You know when you have those really annoying arguments that turn into disputes about definitions of words? And they end up a tangled mess of pointlessness, and you just don’t want to be there any more?
Well, I’ve just realised that they’re much more important than I thought, but you have to think about them in terms of shared group culture. By which I mean, lack of shared group culture.
If I’m in the San Francisco Bay Area, and I say the word “startup” (as in a “business startup”), then most people will probably have a clear idea what I mean. And because I’ve read enough books and blogs, because that meaning has spread around the world’s Internet entrepreneurs, I’ll have pretty much the same meaning as them.
To give my readers who aren’t in this bubble a definition, this is how current valley beaux Eric Ries defines it:
A startup is a human institution designed to deliver a new product or service under conditions of extreme uncertainty.
Important about this is what it isn’t… If you’re Starbucks, you’ve already got tens of thousands of coffee shops, you’ve got mesh networks of computers crunching your loyalty schemes, and you’ve bought the best demographics that money can buy… Then opening a new shop is not a startup. Because you know the product, you know its market, you know how likely it is to succeed – you’re not even uncertain, never mind extremely uncertain.
Actually, anyone opening a coffee shop isn’t a startup. Yes, in everyday language, the person opening it will be “starting a new business”. They’ll be working very hard, they’ll be risking their own money. They’ll be gambling that they can extend the coffee shop market a few blocks from where it was before, or that they can out execute other nearby coffee shops.
However, they’ll be doing something that many have done before. They can download a tested business plan, meet and chat to people who’ve done it before, and even hire them. They know how to execute well, because they’ve been a customer themselves in a coffee shop before, and they’ve worked in a coffee shop before.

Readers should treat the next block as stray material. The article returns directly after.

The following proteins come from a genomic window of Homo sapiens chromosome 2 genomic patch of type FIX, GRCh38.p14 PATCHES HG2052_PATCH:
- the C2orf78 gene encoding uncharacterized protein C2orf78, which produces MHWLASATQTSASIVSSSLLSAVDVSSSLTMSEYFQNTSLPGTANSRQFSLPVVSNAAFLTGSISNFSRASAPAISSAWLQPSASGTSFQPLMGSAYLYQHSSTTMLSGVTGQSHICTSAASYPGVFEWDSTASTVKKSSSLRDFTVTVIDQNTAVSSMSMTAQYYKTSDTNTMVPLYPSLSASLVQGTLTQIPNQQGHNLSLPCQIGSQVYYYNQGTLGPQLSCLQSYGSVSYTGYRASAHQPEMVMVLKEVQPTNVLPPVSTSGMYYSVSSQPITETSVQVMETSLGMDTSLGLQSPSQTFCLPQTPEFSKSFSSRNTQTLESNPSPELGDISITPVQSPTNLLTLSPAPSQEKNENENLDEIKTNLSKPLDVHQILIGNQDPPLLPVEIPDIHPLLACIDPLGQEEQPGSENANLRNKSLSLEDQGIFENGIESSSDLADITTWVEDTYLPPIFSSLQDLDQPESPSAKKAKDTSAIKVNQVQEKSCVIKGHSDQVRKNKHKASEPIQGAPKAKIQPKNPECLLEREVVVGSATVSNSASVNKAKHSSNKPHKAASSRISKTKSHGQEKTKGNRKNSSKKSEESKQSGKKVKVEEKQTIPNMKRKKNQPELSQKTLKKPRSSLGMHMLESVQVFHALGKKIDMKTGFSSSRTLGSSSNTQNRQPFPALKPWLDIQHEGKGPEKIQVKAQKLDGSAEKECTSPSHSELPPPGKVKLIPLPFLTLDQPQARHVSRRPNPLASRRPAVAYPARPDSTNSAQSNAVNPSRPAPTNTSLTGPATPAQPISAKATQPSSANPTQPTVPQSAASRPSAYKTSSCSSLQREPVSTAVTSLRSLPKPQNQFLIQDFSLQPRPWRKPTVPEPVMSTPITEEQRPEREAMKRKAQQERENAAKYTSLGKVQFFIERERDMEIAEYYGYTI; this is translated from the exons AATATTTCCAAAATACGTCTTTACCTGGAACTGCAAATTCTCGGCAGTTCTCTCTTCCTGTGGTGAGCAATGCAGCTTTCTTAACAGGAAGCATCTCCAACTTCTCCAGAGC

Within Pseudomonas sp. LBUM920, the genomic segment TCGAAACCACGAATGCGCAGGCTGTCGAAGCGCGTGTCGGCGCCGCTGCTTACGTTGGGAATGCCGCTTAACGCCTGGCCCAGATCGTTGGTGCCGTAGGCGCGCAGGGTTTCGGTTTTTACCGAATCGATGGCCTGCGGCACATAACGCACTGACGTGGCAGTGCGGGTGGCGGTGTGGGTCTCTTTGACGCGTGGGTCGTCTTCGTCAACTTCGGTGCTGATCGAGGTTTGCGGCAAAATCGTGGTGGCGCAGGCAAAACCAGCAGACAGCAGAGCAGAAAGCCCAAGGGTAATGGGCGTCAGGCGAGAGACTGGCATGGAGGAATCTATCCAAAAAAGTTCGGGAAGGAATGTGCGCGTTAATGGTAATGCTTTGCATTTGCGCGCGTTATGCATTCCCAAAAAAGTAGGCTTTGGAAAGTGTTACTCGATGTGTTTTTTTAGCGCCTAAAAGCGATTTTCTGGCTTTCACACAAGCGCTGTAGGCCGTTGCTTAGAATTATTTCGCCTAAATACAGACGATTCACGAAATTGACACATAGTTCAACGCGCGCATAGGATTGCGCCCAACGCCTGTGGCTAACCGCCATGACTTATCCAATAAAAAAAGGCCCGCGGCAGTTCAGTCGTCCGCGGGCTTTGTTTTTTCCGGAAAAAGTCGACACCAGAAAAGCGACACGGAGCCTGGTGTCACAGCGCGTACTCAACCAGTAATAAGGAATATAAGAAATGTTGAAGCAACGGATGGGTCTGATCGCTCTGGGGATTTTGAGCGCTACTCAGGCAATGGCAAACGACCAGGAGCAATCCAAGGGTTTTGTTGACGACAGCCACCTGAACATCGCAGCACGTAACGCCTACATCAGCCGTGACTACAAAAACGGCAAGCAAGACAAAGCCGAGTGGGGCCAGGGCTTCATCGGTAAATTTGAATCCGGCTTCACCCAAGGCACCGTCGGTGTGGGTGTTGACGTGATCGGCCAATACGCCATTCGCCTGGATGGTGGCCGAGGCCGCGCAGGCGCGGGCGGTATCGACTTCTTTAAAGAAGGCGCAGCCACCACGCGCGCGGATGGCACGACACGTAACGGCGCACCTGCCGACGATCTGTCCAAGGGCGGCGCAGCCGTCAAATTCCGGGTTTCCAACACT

Startups are about new products in new markets. Fundamentally it is about innovation. Does it have the possibility of changing the world?
You’ll notice that Eric’s definition didn’t say you have to be for profit, an organisation like mySociety is a startup. You don’t even have to be a new organisation, existing large companies can create groups within that are startups, but it is hard and rare (read the Innovator’s Dilemma if you care why).
But typically, startups tend to be new, for-profit businesses, like ScraperWiki that I run. Although that’s partly just because those kinds of startups are more visible.
So why do I care?
I think we’re in a lot of trouble at the moment, things are on edge. As a human race, we have to be innovative to get out of this. Not any old innovation will do (I’ve recently blogged about the kind of thing I think is most helpful).
But if people just carry on the same, setting up the same kinds of businesses, running their charities and governments in the same old ways, then we’re definitely screwed. So I’m glad that Eric is spreading the idea of how to create new, scalable, world-changing organisations, in clear and simple language (his book is a good place to start).
And I’m going to be using the word “startup” in the Silicon Valley sense. Tough.